- Associated Press - Saturday, April 9, 2016

HANOVER, Pa. (AP) - Tenkara rods have no reel. Averaging 12-feet in length, they telescope down to about a foot - perfect for fishing on the fly.

When Jason Konopinski gets into something, he really gets into it. That might explain why he owns six tenkara fly-fishing rods, at least two of which are in his car at any given time.

Tenkara, an ancient Japanese style of fly-fishing, omits the reel and uses a telescopic rod that, fully extended, averages 12 feet in length. Compacted, that same rod is only about a foot long, which is how Konopinski can keep his Toyota Corolla fully stocked for fishing on the fly.

Being out in the water has become a kind of meditation for Konopinski, a freelance writer and yoga instructor. An hour outside clears his mind.

“That’s an hour that nothing else matters,” he said. “It’s an hour of just casting.”



Konopinski wouldn’t call himself a evangelist, but he does love to share his tenkara knowledge - which is how his friend David Magbee, who hadn’t been fishing in years, found himself in Konopinski’s spare waders one Saturday in March with a borrowed rod in his hands creeping into the cold, fast-moving water of the west branch of the Codorus Creek.

Getting hooked

“Fishing should be fun,” Konopinski said. “You don’t need to spend enormous amounts of money and over-complicate it.”

Konopinski, 36, took up fly fishing when he was in college, about 15 years ago. Two years ago, he was on vacation in North Carolina he saw a man using a tenkara rod. While Konopinski was getting snagged in overhead brush and tripped up by tricky currents with his traditional fly-fishing rod, the man with the tenkara rod was hauling in fish.

Konopinski was hooked.

He loves fishing small, fast-moving streams. This is where tenkara really shines because it’s portable and precise. Konopinski, of Hanover, says he can carry a rod, small fly box and a line with him on a hike. That way he can fish if he comes across a stream.

“I like being able to hike in, sometimes crawling on my hands and knees to get to that gem water,” Konopinski said.

Not having to constantly focus on choosing the right fly, reel and casting technique frees Konopinski up to concentrate on the fish.

“It got me to slow down,” he said. “Got me to focus on where the fish sit and how can I get the fly down to their level.”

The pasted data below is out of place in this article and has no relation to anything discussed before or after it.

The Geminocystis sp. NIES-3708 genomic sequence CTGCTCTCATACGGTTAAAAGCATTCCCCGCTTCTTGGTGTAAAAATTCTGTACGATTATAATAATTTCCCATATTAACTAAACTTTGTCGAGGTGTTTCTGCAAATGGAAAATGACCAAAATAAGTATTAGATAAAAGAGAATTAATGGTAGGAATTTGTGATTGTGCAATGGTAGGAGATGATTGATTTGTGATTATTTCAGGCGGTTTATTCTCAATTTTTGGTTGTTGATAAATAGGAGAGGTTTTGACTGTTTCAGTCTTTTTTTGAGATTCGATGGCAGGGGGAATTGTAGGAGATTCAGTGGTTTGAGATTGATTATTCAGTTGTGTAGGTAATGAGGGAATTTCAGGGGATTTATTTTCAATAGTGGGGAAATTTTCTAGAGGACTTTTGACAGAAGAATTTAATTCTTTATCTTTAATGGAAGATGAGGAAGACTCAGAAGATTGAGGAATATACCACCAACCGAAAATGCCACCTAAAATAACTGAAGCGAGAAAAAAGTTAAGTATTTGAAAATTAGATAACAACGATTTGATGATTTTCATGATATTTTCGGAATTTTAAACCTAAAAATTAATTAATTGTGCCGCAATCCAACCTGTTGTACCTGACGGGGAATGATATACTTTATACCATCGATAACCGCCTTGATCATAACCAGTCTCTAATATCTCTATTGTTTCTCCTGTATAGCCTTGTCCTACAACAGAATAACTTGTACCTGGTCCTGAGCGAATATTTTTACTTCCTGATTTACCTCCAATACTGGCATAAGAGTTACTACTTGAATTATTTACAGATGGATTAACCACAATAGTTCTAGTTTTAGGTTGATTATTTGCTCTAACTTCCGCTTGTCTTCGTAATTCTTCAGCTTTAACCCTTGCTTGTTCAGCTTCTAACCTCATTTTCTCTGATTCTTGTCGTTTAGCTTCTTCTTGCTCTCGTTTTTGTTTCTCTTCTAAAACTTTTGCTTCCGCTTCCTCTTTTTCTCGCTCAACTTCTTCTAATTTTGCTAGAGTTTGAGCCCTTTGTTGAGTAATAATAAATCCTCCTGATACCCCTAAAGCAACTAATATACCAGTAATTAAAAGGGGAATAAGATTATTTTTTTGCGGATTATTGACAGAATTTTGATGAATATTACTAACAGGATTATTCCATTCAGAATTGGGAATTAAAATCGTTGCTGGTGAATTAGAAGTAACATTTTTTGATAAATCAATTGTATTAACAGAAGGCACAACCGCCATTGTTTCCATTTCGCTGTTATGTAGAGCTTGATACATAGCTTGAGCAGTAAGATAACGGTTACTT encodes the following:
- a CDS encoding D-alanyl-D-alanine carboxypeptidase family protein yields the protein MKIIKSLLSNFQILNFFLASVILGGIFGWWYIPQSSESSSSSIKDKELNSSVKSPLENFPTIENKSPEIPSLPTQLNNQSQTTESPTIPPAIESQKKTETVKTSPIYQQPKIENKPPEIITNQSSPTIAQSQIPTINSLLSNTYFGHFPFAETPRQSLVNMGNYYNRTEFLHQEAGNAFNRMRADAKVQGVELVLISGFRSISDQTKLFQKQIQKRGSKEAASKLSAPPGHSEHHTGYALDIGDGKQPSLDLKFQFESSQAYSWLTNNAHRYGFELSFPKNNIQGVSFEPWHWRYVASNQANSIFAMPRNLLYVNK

Keeping it simple

This simplicity is what makes tenkara easy for new anglers to pick up, said Rob Lepczyk head guide with Great Feathers Fly Shop in Sparks, Maryland. Some fly-fishing beginners have trouble with line management. Tenkara rods eliminate this.

It’s not the simplicity that appeals to Lepczyk, though.

“It’s the effectiveness of the method,” he said. “I can control my fly in a way that you can’t come anywhere close to in a moving stream (with a traditional fly-fishing rod).”

They’re also relatively inexpensive.

“People don’t feel like they have to get a second mortgage for their rod,” Lepczyk said. An average tenkara rod is $150.

Feeding the fish

There’s no big cast with tenkara fly-fishing. The line is held off the water by the length of the rod.

The flies - thread, hair and feather tied onto a hook and manipulated to resemble an insect - are a little different, too. Traditionally, tenkara flies are wet flies, said Konopinski, and imitate an insect underwater. What makes them different is the way they’re tied. The hackle is tied forward in a funnel shape towards the eye of the hook as opposed to sweeping toward the end. This allows them to open under water and imitate life and motion, Konopinski said.

“The flies are generically buggy,” Koponinski said. “They don’t necessarily try to imitate a specific type of insect. But they look like the kind of bug trout eat.” He says you can still use traditional flies with a tenkara rod, but he usually choses not to.

“You’re getting the fish to eat instead of relying on them to make a mistake,” Lepczyk said. When it’s warm, Konopinski says he can sometimes see and cast to an individual fish. That’s how precise the rod is.

Catch of the day

Magbee has only been fishing once since he was a kid, at a bachelor party. After about an hour in the stream, a brown trout nibbles his line. His is the only catch of the day. It’s about 50 degrees, less-than-ideal temperatures for this kind of fishing, Konopinski said.

He loves catching fish. But he says he’ll take any excuse to get outside.

“Even if I’m standing out there for an hour and not catching fish, it’s better than being inside. That’s an hour that nothing else matters.”

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Online:

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Information from: York Daily Record, https://www.ydr.com

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